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(Kitco News) - The so-called “fiscal cliff” has occupied headlines with increased regularity, with only a brief explanation of what’s all involved.

Kitco News explains the basics of the “fiscal cliff” and why it has everyone worried.
What is it?

The fiscal cliff is a package of spending cuts and tax hikes that will come into effect on Jan. 2, the first business day of 2013, if President Barack Obama and Congress cannot agree to an alternative measure to cut the deficit. The New York Times said in the fiscal year 2013 alone, the package of tax increases and across-the-board spending cuts will be more than $500 billion. In all $1 trillion in spending is set to be reduced over 10 years, with another $1.2 trillion in savings to be identified by January. If the second set of savings can’t be agreed to, then these automatic cuts kick in.

How did it get its name?

It was coined by Federal Reserve Chairman Ben Bernanke in February in an effort to warn about what would happen if the spending cuts and tax hikes would occur.

Why is it happening now?

This dates back to August 2011 when Obama and the Congress fought over raising the debt ceiling, which is the amount of money the U.S. can borrow. Normally Congress raises the ceiling without much fanfare. In 2011, Tea Party-backed Republicans said they would not agree to raise the debt ceiling unless the U.S. started to look at its spending. A bitter fight ensued – gold prices rose to their all-time high of $1,921 an ounce that September  – and the U.S. came close to not paying its obligation. The deal that was struck allowed the debt ceiling to rise in exchange for a plan to cut the national deficit. If there was no plan, then sequestration would kick in.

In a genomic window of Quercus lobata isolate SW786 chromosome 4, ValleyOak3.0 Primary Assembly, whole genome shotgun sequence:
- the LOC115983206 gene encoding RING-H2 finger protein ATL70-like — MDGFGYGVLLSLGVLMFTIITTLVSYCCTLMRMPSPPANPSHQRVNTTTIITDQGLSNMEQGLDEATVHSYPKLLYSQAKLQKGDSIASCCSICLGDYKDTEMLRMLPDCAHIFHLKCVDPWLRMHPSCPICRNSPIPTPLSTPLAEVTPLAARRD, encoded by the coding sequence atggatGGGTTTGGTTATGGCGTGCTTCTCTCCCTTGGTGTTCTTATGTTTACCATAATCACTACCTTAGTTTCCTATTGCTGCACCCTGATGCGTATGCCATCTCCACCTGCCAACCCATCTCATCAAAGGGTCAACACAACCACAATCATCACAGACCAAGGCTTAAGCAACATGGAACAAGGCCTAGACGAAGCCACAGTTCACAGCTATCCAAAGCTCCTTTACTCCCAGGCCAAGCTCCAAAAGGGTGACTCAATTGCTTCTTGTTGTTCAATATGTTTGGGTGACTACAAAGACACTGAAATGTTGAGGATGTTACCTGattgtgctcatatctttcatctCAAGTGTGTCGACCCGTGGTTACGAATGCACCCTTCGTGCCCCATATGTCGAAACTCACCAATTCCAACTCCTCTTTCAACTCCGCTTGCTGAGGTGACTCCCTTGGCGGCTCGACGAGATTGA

What’s sequestration?

Back in 1985, the Gramm-Rudman-Hollings Deficit Reduction Act created a congressional procedure known as sequestration. Under sequestration, if the deficit exceeded a set of fixed deficit targets, automatic spending cuts kicked in. Theoretically, cuts should be across-the-board and equal, but Congress often exempts certain programs, which means other programs are hurt. However, sequestration rarely occurs since Congress raises the spending caps.

What taxes will rise?

Taxes will rise on about everyone and every business. The most notable tax cuts that will expire on Dec. 31 include all of the Bush-era tax cuts that were expanded during Obama’s first year in office, and the two-percentage-point cut in payroll taxes that funds Social Security. Something called the Alternative Minimum Tax, which is an income tax imposed at a roughly flat rate above a certain level, is also set to rise.

What are the spending cuts and where are they occurring?

Pretty much everywhere. Money for the majority of federal programs, both military and domestic, will be cut. The New York Times said more than $500 billion roughly equals about 3% to 4% of gross domestic product. Given that the last reading of GDP for the third quarter was 2.7%, it could push the U.S. into a recession. The Congressional Budget Office said a short recession would occur if the tax hikes and spending cuts occurred.

Crunching the numbers further, The Guardian said $109 billion will come out of the federal budget every year for the next 10 years. Half comes, or about $54.7 billion, comes from defense spending, half will come from domestic programs, including Medicare, the federal health care program for the elderly, which will see an $11 billion cut. There are also concerns that federal unemployment benefits won’t be extended.

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By Debbie Carlson of Kitco News; dcarlson@kitco.com

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